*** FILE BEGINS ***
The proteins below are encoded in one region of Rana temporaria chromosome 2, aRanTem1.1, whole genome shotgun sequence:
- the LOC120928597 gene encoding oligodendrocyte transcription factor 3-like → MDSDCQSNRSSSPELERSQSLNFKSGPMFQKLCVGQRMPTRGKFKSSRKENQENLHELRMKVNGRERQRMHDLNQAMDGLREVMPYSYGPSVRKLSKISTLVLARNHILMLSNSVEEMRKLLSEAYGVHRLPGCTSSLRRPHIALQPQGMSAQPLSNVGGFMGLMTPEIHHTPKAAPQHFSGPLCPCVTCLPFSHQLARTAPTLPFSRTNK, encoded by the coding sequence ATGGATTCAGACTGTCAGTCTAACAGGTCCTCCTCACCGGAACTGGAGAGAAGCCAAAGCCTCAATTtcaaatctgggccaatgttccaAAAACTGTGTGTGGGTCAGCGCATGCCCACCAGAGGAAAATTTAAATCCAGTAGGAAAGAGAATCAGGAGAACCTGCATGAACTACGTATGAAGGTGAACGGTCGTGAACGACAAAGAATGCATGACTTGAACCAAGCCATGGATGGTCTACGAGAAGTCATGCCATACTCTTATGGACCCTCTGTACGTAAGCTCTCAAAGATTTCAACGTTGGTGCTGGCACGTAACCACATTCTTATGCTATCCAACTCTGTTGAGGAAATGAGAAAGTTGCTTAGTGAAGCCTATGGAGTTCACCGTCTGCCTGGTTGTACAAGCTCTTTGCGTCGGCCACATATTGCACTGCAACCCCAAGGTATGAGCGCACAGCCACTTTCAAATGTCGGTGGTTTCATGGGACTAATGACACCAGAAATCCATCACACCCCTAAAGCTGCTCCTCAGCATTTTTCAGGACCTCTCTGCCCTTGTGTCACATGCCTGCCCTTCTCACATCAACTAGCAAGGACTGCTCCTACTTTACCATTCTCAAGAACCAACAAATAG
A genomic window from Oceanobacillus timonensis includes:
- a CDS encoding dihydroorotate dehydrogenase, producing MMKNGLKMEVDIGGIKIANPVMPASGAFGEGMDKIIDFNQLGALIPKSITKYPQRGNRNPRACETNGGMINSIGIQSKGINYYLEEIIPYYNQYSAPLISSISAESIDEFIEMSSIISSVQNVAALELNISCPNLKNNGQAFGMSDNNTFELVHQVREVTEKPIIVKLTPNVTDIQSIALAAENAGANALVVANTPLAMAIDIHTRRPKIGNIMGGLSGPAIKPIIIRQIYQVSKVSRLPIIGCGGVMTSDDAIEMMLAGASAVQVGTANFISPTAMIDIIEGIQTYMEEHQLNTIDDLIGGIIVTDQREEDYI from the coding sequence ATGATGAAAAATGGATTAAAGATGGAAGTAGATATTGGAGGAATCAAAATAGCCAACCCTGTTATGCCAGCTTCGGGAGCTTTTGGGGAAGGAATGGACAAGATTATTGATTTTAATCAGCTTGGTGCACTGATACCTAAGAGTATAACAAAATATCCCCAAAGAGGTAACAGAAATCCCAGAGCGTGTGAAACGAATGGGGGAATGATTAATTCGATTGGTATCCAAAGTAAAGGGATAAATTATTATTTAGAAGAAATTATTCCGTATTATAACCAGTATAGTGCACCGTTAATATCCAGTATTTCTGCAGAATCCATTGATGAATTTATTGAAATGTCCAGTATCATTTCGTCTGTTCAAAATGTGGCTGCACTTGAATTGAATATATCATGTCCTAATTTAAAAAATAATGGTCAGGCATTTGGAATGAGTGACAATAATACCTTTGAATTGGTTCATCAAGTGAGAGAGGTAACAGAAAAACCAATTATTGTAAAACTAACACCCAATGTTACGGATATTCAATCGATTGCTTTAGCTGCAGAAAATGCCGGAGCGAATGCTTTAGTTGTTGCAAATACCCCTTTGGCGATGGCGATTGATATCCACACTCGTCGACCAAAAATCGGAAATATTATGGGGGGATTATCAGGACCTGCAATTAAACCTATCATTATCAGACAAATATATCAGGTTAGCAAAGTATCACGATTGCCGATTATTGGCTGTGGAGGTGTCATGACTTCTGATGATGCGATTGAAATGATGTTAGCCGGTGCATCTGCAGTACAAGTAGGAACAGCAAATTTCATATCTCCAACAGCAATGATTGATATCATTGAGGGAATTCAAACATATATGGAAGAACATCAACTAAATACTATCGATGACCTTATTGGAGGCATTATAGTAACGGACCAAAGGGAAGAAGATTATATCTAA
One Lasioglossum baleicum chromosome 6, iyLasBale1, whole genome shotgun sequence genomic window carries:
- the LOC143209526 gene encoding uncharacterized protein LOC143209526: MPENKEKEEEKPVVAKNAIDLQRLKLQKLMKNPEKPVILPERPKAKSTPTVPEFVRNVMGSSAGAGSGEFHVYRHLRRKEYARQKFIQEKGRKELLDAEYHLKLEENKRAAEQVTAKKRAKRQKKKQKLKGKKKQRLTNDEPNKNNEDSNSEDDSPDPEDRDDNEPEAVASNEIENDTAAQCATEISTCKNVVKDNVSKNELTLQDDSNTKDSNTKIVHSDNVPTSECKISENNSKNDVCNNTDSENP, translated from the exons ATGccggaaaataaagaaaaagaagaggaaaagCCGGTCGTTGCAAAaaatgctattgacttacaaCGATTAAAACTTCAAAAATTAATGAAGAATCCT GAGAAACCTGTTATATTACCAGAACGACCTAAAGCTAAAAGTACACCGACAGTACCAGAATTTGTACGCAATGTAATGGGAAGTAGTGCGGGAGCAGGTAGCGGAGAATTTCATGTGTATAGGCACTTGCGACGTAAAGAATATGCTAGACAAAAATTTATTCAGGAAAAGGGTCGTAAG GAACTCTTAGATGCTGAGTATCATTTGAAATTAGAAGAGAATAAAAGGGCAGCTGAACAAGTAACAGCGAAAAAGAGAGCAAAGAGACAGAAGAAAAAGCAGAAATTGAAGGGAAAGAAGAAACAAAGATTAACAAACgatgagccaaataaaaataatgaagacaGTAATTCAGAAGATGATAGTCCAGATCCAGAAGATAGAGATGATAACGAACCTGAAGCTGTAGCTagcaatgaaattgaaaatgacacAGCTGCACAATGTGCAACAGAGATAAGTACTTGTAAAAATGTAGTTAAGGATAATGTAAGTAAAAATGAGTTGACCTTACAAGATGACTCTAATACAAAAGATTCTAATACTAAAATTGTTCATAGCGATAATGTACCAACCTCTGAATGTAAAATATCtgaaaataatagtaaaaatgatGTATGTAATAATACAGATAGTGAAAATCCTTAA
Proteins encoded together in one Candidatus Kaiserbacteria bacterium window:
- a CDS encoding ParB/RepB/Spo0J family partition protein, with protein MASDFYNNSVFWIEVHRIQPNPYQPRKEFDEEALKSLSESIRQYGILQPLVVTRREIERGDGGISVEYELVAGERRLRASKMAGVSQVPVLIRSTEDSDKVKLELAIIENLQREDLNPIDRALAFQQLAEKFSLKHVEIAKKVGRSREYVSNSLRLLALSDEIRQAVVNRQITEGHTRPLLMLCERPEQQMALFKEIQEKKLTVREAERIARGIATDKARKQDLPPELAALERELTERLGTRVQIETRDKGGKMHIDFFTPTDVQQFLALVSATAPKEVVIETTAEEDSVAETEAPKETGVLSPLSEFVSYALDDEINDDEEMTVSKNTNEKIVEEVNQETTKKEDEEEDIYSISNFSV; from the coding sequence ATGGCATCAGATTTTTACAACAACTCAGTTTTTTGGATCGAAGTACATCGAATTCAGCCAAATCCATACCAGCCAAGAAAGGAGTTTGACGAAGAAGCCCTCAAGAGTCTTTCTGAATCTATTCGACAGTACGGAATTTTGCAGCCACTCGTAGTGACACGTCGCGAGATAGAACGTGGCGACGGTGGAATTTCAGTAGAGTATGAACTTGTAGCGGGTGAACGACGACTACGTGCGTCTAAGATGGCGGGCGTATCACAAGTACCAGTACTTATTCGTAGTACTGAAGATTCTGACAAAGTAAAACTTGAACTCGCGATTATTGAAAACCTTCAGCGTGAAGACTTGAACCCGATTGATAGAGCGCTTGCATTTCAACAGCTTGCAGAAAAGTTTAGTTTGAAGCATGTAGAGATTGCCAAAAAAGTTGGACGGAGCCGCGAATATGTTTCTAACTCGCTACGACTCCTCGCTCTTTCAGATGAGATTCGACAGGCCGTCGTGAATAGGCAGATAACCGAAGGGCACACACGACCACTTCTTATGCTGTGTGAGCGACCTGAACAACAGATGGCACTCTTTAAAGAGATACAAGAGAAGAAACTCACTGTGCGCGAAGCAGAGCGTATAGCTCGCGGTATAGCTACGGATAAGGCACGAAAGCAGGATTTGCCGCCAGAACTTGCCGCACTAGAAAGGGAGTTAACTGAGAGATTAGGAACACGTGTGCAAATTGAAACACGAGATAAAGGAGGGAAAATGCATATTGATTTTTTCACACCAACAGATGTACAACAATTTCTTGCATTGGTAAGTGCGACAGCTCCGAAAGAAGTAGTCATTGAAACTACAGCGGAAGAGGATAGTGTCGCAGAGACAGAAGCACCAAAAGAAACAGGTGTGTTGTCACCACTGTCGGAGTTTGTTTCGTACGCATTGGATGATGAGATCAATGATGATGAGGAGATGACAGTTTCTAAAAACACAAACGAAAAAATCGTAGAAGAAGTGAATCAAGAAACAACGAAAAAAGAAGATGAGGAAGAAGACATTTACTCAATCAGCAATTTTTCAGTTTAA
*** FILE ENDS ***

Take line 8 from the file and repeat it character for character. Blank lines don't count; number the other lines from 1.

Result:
- a CDS encoding ParB/RepB/Spo0J family partition protein, with protein MASDFYNNSVFWIEVHRIQPNPYQPRKEFDEEALKSLSESIRQYGILQPLVVTRREIERGDGGISVEYELVAGERRLRASKMAGVSQVPVLIRSTEDSDKVKLELAIIENLQREDLNPIDRALAFQQLAEKFSLKHVEIAKKVGRSREYVSNSLRLLALSDEIRQAVVNRQITEGHTRPLLMLCERPEQQMALFKEIQEKKLTVREAERIARGIATDKARKQDLPPELAALERELTERLGTRVQIETRDKGGKMHIDFFTPTDVQQFLALVSATAPKEVVIETTAEEDSVAETEAPKETGVLSPLSEFVSYALDDEINDDEEMTVSKNTNEKIVEEVNQETTKKEDEEEDIYSISNFSV; from the coding sequence ATGGCATCAGATTTTTACAACAACTCAGTTTTTTGGATCGAAGTACATCGAATTCAGCCAAATCCATACCAGCCAAGAAAGGAGTTTGACGAAGAAGCCCTCAAGAGTCTTTCTGAATCTATTCGACAGTACGGAATTTTGCAGCCACTCGTAGTGACACGTCGCGAGATAGAACGTGGCGACGGTGGAATTTCAGTAGAGTATGAACTTGTAGCGGGTGAACGACGACTACGTGCGTCTAAGATGGCGGGCGTATCACAAGTACCAGTACTTATTCGTAGTACTGAAGATTCTGACAAAGTAAAACTTGAACTCGCGATTATTGAAAACCTTCAGCGTGAAGACTTGAACCCGATTGATAGAGCGCTTGCATTTCAACAGCTTGCAGAAAAGTTTAGTTTGAAGCATGTAGAGATTGCCAAAAAAGTTGGACGGAGCCGCGAATATGTTTCTAACTCGCTACGACTCCTCGCTCTTTCAGATGAGATTCGACAGGCCGTCGTGAATAGGCAGATAACCGAAGGGCACACACGACCACTTCTTATGCTGTGTGAGCGACCTGAACAACAGATGGCACTCTTTAAAGAGATACAAGAGAAGAAACTCACTGTGCGCGAAGCAGAGCGTATAGCTCGCGGTATAGCTACGGATAAGGCACGAAAGCAGGATTTGCCGCCAGAACTTGCCGCACTAGAAAGGGAGTTAACTGAGAGATTAGGAACACGTGTGCAAATTGAAACACGAGATAAAGGAGGGAAAATGCATATTGATTTTTTCACACCAACAGATGTACAACAATTTCTTGCATTGGTAAGTGCGACAGCTCCGAAAGAAGTAGTCATTGAAACTACAGCGGAAGAGGATAGTGTCGCAGAGACAGAAGCACCAAAAGAAACAGGTGTGTTGTCACCACTGTCGGAGTTTGTTTCGTACGCATTGGATGATGAGATCAATGATGATGAGGAGATGACAGTTTCTAAAAACACAAACGAAAAAATCGTAGAAGAAGTGAATCAAGAAACAACGAAAAAAGAAGATGAGGAAGAAGACATTTACTCAATCAGCAATTTTTCAGTTTAA